In fact, we will begin by considering a single data point and a model with a single parameter. In doing so, we are (almost inadvertently) introducing an important concept in mle fitting – the data model. The data model is our best guess about the statistical process that makes our data noisy. In the case of regression, the data model is Gaussian. We assume that our measurements are being corrupted by Gaussian noise. However, for synchrony judgements this would be the wrong data model. In an sj experiment, the observer can only select one of two options on any given trial. The observer model, which I described earlier generates predictions about the probability with which they will say “simultaneous” at each soa. Hence, at each soa, our experiment can be considered a Bernoulli process (like repeatedly flipping a coin, with a particular probability of coming up heads). When you sum the number of times one or other outcome is obtained from a Bernoulli process across a set number of trials, you get a binomial distribution. Hence, for an sj experiment, at each soa we expect our data to follow a binomial distribution, with a probability parameter that can be predicted by our observer model. For binomial data (denoted X here) the probability of getting exactly k successes (e.g. heads, or “synchronous” decisions) in n trials with a probability of success of p is:


Now we are ready to appreciate what it means to measure the likelihood that model a with parameter p generated data point X. Make model a a coin toss with parameter p = 0.5 (a fair coin). If data point X showed 7 heads out of n = 10, we can make a precise quantitative statement about how likely it is that this model generated those data. We do this by plugging the numbers into the formula for the binomial distribution above. The answer, as it happens, is 0.1172. If we adjusted the probability parameter p of our binomial distribution to 0.1, you will probably guess that the model with this parameter will not do such a good job of predicting our data, and indeed the calculation returns a value of only 0.00008. What this number is telling us is that given the data we observed, it is rather unlikely that it was generated from a binomial distribution with a probability parameter of 0.1. On the other hand, with a probability parameter of 0.7 (i.e. where the prediction looks very much like the data) we obtain a likelihood of 0.2668, because this combination of model and parameter value is much more likely.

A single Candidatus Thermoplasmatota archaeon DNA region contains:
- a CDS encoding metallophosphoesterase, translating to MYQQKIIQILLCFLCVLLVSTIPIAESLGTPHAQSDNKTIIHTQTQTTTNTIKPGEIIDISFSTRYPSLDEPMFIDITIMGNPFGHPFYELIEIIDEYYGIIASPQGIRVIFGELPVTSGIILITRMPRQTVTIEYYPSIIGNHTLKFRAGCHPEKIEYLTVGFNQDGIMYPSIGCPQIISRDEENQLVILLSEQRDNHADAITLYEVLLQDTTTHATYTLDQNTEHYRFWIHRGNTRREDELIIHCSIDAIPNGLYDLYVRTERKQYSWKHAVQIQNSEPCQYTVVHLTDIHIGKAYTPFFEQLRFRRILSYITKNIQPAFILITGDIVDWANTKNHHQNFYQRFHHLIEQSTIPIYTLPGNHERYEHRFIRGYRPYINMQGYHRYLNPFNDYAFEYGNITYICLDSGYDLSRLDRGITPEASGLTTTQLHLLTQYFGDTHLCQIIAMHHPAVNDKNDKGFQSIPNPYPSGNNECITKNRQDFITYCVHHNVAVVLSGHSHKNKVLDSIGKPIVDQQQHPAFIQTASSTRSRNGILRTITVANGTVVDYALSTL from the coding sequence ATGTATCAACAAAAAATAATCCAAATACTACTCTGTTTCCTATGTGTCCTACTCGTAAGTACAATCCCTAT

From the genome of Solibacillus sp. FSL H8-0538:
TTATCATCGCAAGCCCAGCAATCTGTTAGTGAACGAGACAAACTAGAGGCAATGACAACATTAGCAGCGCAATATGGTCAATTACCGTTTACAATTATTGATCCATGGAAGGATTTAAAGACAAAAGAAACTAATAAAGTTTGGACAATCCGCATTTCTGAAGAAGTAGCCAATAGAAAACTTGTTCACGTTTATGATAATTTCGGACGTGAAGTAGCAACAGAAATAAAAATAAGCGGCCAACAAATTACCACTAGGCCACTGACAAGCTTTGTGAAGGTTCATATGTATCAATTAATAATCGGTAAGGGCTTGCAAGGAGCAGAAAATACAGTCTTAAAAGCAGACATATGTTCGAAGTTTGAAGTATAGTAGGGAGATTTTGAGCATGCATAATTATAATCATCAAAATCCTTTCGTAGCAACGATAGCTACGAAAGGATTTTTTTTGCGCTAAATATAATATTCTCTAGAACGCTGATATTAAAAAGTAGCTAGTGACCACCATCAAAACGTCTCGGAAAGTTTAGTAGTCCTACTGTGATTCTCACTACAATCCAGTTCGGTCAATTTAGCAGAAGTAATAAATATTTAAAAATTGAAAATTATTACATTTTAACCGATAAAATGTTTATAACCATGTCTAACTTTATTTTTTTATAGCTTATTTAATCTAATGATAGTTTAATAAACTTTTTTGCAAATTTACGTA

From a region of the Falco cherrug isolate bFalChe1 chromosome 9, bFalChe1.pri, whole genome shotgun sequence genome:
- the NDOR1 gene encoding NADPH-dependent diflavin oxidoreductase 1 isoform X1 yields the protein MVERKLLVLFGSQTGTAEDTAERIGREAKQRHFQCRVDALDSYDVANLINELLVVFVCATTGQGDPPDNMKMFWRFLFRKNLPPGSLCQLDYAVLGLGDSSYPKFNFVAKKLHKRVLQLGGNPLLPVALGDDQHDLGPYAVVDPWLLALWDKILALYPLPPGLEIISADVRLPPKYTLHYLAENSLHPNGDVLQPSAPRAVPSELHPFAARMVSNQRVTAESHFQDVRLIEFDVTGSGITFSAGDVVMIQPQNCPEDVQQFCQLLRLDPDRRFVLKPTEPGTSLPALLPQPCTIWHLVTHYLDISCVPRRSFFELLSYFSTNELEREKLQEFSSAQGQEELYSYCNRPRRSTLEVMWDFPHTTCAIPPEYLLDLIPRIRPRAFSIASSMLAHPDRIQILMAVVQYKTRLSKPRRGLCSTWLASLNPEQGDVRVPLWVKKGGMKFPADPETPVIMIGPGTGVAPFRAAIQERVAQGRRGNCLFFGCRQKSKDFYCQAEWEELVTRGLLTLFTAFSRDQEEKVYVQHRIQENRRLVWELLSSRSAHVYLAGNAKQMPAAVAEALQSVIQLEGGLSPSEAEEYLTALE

What I have just described is exactly what we need to do at each data point (corresponding to each tested soa) when we conduct an mle fit to sj data. We need to take the probability predicted by our model, and use it, along with the number of synchronous responses and the number of trials at that soa, to obtain the likelihood of obtaining those data given binomially distributed data with the predicted probability. However, we still need to scale this calculation up in two ways. Firstly, we need to make this assessment for all data points, as I outline next, in order to generate the likelihood that the model generated the complete data set. Secondly, we need to perform this whole evaluation repeatedly, for the sets of probability values predicted by our observer model as we change that model’s parameters. In this way, we can create a likelihood function that can be used as a discrepancy function. I outline that process in the next section.